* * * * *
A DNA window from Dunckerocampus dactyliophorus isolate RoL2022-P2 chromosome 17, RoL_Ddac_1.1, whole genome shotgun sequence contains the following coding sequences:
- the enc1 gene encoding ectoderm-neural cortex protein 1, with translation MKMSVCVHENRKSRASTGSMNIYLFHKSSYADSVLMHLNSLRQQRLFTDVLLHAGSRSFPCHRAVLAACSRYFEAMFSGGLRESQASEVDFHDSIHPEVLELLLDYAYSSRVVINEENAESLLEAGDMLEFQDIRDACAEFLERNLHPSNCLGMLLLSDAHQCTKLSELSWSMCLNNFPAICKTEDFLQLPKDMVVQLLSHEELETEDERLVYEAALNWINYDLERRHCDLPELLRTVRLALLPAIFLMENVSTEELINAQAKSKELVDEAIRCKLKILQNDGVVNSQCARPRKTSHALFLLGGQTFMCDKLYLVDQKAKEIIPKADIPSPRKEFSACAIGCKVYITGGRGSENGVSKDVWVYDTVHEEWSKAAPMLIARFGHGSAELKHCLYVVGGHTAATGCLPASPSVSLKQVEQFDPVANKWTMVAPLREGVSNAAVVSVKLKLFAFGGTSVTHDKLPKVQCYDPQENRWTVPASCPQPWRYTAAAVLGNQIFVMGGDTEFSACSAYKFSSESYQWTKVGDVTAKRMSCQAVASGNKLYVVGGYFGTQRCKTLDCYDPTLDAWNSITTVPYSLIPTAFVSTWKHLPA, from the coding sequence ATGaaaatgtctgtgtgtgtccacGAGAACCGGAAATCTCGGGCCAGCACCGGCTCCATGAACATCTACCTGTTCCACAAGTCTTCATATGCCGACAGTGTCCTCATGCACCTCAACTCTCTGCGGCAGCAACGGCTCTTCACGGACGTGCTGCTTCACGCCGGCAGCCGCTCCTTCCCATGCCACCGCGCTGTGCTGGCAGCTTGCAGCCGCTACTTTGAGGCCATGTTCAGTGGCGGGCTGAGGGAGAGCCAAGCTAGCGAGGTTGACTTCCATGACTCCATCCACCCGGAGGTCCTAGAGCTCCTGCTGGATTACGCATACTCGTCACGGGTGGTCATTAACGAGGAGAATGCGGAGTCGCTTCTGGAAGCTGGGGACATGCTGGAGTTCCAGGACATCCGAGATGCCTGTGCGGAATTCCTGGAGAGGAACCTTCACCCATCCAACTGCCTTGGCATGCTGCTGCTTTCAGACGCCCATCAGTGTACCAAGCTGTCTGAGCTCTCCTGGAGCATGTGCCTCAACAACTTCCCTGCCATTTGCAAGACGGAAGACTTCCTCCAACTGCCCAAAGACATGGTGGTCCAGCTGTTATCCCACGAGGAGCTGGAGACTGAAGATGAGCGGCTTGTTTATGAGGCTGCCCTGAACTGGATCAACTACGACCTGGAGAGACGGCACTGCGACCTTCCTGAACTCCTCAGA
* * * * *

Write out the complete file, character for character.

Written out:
A DNA window from Dunckerocampus dactyliophorus isolate RoL2022-P2 chromosome 17, RoL_Ddac_1.1, whole genome shotgun sequence contains the following coding sequences:
- the enc1 gene encoding ectoderm-neural cortex protein 1, with translation MKMSVCVHENRKSRASTGSMNIYLFHKSSYADSVLMHLNSLRQQRLFTDVLLHAGSRSFPCHRAVLAACSRYFEAMFSGGLRESQASEVDFHDSIHPEVLELLLDYAYSSRVVINEENAESLLEAGDMLEFQDIRDACAEFLERNLHPSNCLGMLLLSDAHQCTKLSELSWSMCLNNFPAICKTEDFLQLPKDMVVQLLSHEELETEDERLVYEAALNWINYDLERRHCDLPELLRTVRLALLPAIFLMENVSTEELINAQAKSKELVDEAIRCKLKILQNDGVVNSQCARPRKTSHALFLLGGQTFMCDKLYLVDQKAKEIIPKADIPSPRKEFSACAIGCKVYITGGRGSENGVSKDVWVYDTVHEEWSKAAPMLIARFGHGSAELKHCLYVVGGHTAATGCLPASPSVSLKQVEQFDPVANKWTMVAPLREGVSNAAVVSVKLKLFAFGGTSVTHDKLPKVQCYDPQENRWTVPASCPQPWRYTAAAVLGNQIFVMGGDTEFSACSAYKFSSESYQWTKVGDVTAKRMSCQAVASGNKLYVVGGYFGTQRCKTLDCYDPTLDAWNSITTVPYSLIPTAFVSTWKHLPA, from the coding sequence ATGaaaatgtctgtgtgtgtccacGAGAACCGGAAATCTCGGGCCAGCACCGGCTCCATGAACATCTACCTGTTCCACAAGTCTTCATATGCCGACAGTGTCCTCATGCACCTCAACTCTCTGCGGCAGCAACGGCTCTTCACGGACGTGCTGCTTCACGCCGGCAGCCGCTCCTTCCCATGCCACCGCGCTGTGCTGGCAGCTTGCAGCCGCTACTTTGAGGCCATGTTCAGTGGCGGGCTGAGGGAGAGCCAAGCTAGCGAGGTTGACTTCCATGACTCCATCCACCCGGAGGTCCTAGAGCTCCTGCTGGATTACGCATACTCGTCACGGGTGGTCATTAACGAGGAGAATGCGGAGTCGCTTCTGGAAGCTGGGGACATGCTGGAGTTCCAGGACATCCGAGATGCCTGTGCGGAATTCCTGGAGAGGAACCTTCACCCATCCAACTGCCTTGGCATGCTGCTGCTTTCAGACGCCCATCAGTGTACCAAGCTGTCTGAGCTCTCCTGGAGCATGTGCCTCAACAACTTCCCTGCCATTTGCAAGACGGAAGACTTCCTCCAACTGCCCAAAGACATGGTGGTCCAGCTGTTATCCCACGAGGAGCTGGAGACTGAAGATGAGCGGCTTGTTTATGAGGCTGCCCTGAACTGGATCAACTACGACCTGGAGAGACGGCACTGCGACCTTCCTGAACTCCTCAGA